Science Fair Project Encyclopedia
The earliest parts of the village (the "church village") lie above the waterfall hidden by a twist of the valley from view from the sea. This protected them from the attention of sea maurauders, the Vikings and the Irish. After the mid-eighteenth century the sea became safer and a "beach village" and small sea port developed. By 1825 Llangrannog commercial activity was largely concerned with the sea. A number of ships were built on the sands, the largest the "Ann Catherine" a brig of 211 tons. The last developments, in the 1860's, were the "ribbon village" which connected the beach and church villages; and extension of the beach village on the southern slope of the valley. Partly this accommodated the increasing local population, but also for the beginnings of tourism.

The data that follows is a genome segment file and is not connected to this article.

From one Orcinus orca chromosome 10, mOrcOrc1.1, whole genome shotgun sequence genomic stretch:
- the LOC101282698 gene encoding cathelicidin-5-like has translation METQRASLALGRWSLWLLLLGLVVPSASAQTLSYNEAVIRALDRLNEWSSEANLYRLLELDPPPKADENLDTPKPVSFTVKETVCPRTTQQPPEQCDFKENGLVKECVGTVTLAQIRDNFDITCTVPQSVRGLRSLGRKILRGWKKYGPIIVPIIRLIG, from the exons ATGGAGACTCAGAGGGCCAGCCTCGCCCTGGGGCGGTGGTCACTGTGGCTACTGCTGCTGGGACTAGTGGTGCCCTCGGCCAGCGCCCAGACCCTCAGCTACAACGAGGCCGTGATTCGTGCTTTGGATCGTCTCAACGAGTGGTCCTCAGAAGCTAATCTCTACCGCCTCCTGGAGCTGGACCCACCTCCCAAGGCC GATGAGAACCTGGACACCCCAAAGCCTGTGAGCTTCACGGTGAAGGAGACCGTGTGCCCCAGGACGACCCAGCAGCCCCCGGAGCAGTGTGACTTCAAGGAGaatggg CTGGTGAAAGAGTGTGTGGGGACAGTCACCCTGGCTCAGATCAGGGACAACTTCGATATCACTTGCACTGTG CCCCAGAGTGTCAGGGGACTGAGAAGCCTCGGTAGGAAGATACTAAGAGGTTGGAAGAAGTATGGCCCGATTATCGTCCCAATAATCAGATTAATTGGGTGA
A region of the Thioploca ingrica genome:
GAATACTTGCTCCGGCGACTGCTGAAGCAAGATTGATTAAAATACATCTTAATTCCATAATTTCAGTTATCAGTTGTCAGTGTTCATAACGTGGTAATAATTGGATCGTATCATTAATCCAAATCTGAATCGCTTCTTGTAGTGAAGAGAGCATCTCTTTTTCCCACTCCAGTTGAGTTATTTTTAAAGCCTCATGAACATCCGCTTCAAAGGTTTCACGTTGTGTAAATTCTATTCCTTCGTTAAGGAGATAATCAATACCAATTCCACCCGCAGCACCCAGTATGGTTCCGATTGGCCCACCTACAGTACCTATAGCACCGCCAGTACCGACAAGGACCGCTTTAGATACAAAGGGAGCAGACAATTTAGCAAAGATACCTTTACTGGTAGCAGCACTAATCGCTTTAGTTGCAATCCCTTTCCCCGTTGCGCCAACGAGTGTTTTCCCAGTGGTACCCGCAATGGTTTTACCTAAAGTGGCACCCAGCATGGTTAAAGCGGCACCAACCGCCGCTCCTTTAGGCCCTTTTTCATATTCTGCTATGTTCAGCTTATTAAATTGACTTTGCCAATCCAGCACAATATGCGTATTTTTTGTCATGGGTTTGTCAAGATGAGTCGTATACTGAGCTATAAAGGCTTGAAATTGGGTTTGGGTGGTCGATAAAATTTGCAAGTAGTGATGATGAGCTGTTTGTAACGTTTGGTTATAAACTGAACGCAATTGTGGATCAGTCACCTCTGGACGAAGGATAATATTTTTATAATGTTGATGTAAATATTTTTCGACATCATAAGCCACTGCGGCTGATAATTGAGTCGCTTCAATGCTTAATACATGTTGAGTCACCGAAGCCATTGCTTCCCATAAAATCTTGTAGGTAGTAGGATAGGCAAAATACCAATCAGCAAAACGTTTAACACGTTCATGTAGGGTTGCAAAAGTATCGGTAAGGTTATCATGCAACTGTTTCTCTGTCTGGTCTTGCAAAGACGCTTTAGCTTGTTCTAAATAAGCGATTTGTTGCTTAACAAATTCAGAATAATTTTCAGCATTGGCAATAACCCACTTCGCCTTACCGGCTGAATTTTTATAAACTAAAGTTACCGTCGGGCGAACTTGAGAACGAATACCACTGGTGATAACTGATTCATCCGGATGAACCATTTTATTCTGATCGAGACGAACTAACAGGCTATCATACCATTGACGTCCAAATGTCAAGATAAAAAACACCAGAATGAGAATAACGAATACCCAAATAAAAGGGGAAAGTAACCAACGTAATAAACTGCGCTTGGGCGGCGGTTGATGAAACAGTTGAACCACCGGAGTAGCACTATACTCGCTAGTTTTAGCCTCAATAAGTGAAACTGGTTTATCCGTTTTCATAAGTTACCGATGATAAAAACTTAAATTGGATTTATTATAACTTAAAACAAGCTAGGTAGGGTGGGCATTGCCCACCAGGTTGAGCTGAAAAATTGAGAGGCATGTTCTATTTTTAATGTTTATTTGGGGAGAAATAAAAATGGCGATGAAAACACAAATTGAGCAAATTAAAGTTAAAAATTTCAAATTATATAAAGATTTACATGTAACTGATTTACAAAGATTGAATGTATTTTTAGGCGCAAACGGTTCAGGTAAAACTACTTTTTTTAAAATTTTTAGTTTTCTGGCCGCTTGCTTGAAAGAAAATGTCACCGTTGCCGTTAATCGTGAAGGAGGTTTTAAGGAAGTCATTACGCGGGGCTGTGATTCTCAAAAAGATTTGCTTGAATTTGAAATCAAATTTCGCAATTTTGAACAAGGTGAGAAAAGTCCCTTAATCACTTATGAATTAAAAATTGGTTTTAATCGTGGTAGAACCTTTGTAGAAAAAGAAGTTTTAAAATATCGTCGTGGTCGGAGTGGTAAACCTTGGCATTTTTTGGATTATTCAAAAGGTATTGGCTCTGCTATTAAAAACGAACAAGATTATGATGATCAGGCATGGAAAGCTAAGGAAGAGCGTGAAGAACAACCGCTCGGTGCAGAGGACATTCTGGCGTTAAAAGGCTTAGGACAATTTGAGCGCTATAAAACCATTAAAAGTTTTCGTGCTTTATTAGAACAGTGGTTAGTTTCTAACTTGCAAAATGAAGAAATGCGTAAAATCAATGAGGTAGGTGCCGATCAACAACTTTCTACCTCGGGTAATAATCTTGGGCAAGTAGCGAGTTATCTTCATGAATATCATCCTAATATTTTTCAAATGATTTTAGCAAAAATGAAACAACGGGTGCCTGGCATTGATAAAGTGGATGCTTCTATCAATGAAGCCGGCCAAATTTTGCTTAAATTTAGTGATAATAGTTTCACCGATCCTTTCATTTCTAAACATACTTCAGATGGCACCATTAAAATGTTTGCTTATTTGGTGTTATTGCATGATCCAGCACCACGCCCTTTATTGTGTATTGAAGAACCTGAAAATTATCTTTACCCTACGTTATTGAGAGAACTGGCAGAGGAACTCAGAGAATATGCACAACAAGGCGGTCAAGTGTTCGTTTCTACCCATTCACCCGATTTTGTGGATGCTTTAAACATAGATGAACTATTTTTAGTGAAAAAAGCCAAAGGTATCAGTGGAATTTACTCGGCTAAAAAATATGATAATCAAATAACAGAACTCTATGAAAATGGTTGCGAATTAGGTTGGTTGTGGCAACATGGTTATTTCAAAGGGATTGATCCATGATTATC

The economy is now dominated by tourism. By the beach there is a shop; two pubs (Y Llong, the Ship; and the Pentre arms), a cafe and a snack bar.
- Llangrannog by J Geraint Jenkins, published by Llangrannog Conuty Council
- The story of Llangrannog by Mervyn Davies.
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